FORMER Udecott chairman Calder Hart’s challenge of the Las Alturas Commission of Inquiry’s findings in its report on the controversial housing development cannot be sustained, attorneys for the commissioners have submitted.
Richard Clayton, QC, lead counsel for the commission and the two remaining former commissioners, said yesterday the findings of the specialist tribunal were unimpeachable. In response to Hart’s lawsuit, Clayton said the commission's findings were based on evidence.
The report, which was laid in Parliament in September last year, said Hart should be held responsible for the failed $26 million towers.
While the report advised that no criminal action should be taken against anyone, Hart was singled out under the heading “civil liabilities.” The report said, “Mr Calder Hart was clearly the mind and the management of Udecott with respect to this project. He failed to do that which a prudent buyer would have done in the purchase of the land.
“He was required to do an inspection of the land before purchase and if he had done that he would have seen all the facts that operate against its suitability for the project.
“He, therefore, should be held accountable and liable for the losses sustained in the execution of the project.”
Hart says the report was not fair and labelled it “procedurally flawed” and “defective in substance.”
But, Clayton said the commission did fulfil its responsibilities to Hart, by giving him an opportunity to be heard – either by submitting a statement or testifying in person.
Hart said he repeatedly – over a three-month period from January 2016 – asked for critical documents, which he said he would not have had in his possession some eight years after his involvement in the project. He also said he would be willing to appear via video link, but needed documents, including contracts, correspondence, board submissions and minutes, staff and consultant reports and witness statements.
However, Clayton countered that it wasn’t the commission’s responsibility to source the material, although it did exercise its statutory powers by making requests of the Housing Development Corporation (HDC) and Udecott. He said both organisations wrote back to the commission to say, despite all efforts, the documents could not be located.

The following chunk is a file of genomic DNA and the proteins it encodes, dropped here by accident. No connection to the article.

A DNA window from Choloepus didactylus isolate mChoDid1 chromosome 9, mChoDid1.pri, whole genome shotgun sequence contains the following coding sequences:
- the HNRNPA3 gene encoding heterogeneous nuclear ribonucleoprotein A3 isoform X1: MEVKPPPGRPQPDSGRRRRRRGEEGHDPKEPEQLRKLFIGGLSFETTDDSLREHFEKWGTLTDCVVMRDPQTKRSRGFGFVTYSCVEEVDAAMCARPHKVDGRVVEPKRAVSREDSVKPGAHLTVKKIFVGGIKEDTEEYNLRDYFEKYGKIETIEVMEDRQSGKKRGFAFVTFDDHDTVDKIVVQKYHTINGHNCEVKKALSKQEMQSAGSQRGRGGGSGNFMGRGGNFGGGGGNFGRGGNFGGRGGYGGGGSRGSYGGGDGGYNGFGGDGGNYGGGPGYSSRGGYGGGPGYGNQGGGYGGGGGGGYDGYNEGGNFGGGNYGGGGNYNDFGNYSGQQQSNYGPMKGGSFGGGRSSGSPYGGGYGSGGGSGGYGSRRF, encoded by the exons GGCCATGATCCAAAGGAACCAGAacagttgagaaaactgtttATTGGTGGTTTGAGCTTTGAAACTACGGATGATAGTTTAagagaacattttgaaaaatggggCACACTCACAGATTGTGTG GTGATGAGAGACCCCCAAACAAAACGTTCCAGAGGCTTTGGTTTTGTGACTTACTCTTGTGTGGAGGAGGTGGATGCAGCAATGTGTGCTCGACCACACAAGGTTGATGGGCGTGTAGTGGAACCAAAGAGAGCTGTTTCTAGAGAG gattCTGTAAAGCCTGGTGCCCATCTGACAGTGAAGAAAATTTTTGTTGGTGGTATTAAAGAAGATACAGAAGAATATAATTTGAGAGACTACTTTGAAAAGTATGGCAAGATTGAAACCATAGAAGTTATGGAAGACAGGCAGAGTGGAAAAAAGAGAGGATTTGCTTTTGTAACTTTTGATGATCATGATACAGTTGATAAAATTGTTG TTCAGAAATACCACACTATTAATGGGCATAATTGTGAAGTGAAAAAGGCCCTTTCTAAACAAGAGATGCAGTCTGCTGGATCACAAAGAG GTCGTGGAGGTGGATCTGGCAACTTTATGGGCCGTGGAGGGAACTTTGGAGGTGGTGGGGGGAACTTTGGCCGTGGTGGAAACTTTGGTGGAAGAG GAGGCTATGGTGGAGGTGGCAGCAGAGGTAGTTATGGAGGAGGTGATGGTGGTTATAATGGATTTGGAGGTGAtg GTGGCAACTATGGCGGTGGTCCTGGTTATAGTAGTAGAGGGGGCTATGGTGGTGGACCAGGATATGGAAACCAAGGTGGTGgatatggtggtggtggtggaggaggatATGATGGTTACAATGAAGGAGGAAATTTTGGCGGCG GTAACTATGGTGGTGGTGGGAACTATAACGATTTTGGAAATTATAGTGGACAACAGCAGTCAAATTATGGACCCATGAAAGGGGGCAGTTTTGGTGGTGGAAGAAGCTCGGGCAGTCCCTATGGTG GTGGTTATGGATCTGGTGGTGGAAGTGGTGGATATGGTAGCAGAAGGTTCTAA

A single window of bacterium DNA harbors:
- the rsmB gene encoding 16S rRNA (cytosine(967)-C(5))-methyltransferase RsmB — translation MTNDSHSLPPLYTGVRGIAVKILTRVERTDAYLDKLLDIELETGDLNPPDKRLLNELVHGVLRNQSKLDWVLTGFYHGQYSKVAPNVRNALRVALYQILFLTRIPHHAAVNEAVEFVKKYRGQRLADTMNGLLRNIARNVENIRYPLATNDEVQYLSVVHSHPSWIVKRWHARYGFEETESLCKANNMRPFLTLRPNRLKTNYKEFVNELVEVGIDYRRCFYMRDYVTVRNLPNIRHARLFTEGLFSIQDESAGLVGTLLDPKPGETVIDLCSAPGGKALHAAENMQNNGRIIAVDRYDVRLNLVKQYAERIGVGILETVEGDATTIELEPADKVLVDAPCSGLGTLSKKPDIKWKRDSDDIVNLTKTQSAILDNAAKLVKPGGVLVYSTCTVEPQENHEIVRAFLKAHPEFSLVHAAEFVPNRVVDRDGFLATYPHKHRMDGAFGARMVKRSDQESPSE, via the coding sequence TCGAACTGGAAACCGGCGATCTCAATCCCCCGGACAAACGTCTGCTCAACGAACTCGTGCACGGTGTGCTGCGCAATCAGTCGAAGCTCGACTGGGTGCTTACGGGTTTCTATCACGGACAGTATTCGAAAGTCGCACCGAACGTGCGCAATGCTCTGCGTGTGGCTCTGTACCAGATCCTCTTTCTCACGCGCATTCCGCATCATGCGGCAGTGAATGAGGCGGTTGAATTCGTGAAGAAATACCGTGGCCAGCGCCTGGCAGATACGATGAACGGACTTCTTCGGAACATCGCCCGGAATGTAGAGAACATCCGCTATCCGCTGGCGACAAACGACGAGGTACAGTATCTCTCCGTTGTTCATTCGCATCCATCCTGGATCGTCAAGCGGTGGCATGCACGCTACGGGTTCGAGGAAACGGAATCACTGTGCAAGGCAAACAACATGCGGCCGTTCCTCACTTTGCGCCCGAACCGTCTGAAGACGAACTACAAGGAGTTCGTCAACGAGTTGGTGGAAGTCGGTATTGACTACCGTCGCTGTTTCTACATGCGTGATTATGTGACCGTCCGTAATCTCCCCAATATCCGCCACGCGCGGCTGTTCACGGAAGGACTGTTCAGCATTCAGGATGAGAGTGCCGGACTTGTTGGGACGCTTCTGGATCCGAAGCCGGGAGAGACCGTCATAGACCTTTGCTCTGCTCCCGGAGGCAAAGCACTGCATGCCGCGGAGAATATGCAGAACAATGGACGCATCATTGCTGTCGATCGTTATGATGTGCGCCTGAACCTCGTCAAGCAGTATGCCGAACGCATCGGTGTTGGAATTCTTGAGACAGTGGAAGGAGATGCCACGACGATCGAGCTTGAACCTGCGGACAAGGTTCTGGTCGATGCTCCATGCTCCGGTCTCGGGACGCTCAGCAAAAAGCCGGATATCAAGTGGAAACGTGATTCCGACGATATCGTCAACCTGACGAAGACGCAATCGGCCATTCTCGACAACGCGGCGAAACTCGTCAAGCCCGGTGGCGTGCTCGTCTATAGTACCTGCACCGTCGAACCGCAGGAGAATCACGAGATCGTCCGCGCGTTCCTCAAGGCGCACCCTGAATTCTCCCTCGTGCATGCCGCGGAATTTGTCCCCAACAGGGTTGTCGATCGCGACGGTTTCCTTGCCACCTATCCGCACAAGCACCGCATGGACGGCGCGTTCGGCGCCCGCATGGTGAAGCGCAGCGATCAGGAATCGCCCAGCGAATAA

“The commission could not disclose what it did not have,” Clayton argued. “He must have known…He is an intelligent man. He took a risk by declining to give a statement and the commission was rationally entitled to conclude he was not going to come.
“Some might say he’s claiming a right, but he took the risk. At the end of the day, it is for the commission to run its processes and make a decision in the public’s interest.”
Clayton added that it was not for Hart to subvert the conclusions made by the commission.
“For him to say it (the inquiry) was unfair unfortunately doesn’t reflect the reality. He was given a full opportunity to be heard, but did not avail himself to that. It would be disquieting to say the commission failed to discharge its duties,” the commission’s lawyer said, adding also that while Hart’s complaints were ambitious, they were unsustainable.
Hart’s trial began before Justice David Harris at the Hall of Justice, Port of Spain, on Monday, in his absence. Hart has lived in Fort Lauderdale in the US, since his resignation in 2010.
The commission was set up to investigate “the entire process which led to the construction of the Las Alturas Towers at Lady Young Gardens, Morvant, and all other acts, matters or decisions done or undertaken incidental to and including the construction” of the project, which included the procurement process.
Two multi-storey units began falling apart after construction, and the $26 million towers were earmarked for demolition. They were part of a larger project, which was originally budgeted at $65 million and then rose to $90 million.
The commission was chaired by former Justice of Appeal Mustapha Ibrahim and included civil engineers Dr Myron Wing-Sang Chin and Anthony Farrell, both of whom were in court again yesterday. Ibrahim died in June 2017.